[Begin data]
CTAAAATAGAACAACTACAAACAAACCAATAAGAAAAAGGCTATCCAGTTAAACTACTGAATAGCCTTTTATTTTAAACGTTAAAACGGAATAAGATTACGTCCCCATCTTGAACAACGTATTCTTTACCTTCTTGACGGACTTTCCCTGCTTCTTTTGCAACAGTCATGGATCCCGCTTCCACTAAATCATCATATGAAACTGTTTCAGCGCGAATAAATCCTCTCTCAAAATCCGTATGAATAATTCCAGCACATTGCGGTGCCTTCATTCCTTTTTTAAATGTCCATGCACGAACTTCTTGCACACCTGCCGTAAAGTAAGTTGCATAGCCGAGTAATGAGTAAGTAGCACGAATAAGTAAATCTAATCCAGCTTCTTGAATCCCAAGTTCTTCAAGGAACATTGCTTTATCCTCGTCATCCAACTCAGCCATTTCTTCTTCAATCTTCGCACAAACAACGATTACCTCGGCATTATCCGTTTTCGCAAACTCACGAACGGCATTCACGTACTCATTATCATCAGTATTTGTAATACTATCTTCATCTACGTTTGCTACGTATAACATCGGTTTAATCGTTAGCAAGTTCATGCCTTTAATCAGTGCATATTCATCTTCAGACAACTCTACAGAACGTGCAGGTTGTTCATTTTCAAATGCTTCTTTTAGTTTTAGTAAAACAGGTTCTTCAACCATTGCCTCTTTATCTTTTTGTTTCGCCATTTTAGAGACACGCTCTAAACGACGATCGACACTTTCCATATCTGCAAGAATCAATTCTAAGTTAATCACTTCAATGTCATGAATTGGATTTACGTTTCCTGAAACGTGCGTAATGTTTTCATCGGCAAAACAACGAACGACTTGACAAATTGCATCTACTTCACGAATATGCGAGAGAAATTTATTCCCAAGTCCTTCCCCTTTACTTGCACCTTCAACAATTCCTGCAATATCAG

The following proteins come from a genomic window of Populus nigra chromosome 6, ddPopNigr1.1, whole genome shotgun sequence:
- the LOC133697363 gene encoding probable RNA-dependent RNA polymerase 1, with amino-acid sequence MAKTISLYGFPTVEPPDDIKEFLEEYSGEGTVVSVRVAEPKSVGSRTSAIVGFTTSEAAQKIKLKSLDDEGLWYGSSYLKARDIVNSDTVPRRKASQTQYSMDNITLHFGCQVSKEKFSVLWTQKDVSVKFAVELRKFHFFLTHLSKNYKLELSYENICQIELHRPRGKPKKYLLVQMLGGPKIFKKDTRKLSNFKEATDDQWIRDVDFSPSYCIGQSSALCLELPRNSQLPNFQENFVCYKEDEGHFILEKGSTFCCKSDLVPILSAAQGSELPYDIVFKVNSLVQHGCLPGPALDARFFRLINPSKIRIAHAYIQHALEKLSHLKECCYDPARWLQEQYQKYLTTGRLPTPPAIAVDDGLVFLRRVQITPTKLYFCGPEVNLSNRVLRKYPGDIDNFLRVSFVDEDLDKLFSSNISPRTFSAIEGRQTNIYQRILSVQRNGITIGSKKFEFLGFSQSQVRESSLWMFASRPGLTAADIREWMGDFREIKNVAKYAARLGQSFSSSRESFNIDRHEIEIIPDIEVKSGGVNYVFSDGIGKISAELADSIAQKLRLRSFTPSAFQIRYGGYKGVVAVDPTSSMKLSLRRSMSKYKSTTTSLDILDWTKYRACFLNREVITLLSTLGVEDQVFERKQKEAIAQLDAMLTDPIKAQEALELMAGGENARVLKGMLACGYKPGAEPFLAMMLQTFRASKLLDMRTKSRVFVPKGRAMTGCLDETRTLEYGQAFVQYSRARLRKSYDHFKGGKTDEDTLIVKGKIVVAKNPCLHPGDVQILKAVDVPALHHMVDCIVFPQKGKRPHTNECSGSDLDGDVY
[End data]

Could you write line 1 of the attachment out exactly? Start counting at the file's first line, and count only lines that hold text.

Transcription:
CTAAAATAGAACAACTACAAACAAACCAATAAGAAAAAGGCTATCCAGTTAAACTACTGAATAGCCTTTTATTTTAAACGTTAAAACGGAATAAGATTACGTCCCCATCTTGAACAACGTATTCTTTACCTTCTTGACGGACTTTCCCTGCTTCTTTTGCAACAGTCATGGATCCCGCTTCCACTAAATCATCATATGAAACTGTTTCAGCGCGAATAAATCCTCTCTCAAAATCCGTATGAATAATTCCAGCACATTGCGGTGCCTTCATTCCTTTTTTAAATGTCCATGCACGAACTTCTTGCACACCTGCCGTAAAGTAAGTTGCATAGCCGAGTAATGAGTAAGTAGCACGAATAAGTAAATCTAATCCAGCTTCTTGAATCCCAAGTTCTTCAAGGAACATTGCTTTATCCTCGTCATCCAACTCAGCCATTTCTTCTTCAATCTTCGCACAAACAACGATTACCTCGGCATTATCCGTTTTCGCAAACTCACGAACGGCATTCACGTACTCATTATCATCAGTATTTGTAATACTATCTTCATCTACGTTTGCTACGTATAACATCGGTTTAATCGTTAGCAAGTTCATGCCTTTAATCAGTGCATATTCATCTTCAGACAACTCTACAGAACGTGCAGGTTGTTCATTTTCAAATGCTTCTTTTAGTTTTAGTAAAACAGGTTCTTCAACCATTGCCTCTTTATCTTTTTGTTTCGCCATTTTAGAGACACGCTCTAAACGACGATCGACACTTTCCATATCTGCAAGAATCAATTCTAAGTTAATCACTTCAATGTCATGAATTGGATTTACGTTTCCTGAAACGTGCGTAATGTTTTCATCGGCAAAACAACGAACGACTTGACAAATTGCATCTACTTCACGAATATGCGAGAGAAATTTATTCCCAAGTCCTTCCCCTTTACTTGCACCTTCAACAATTCCTGCAATATCAG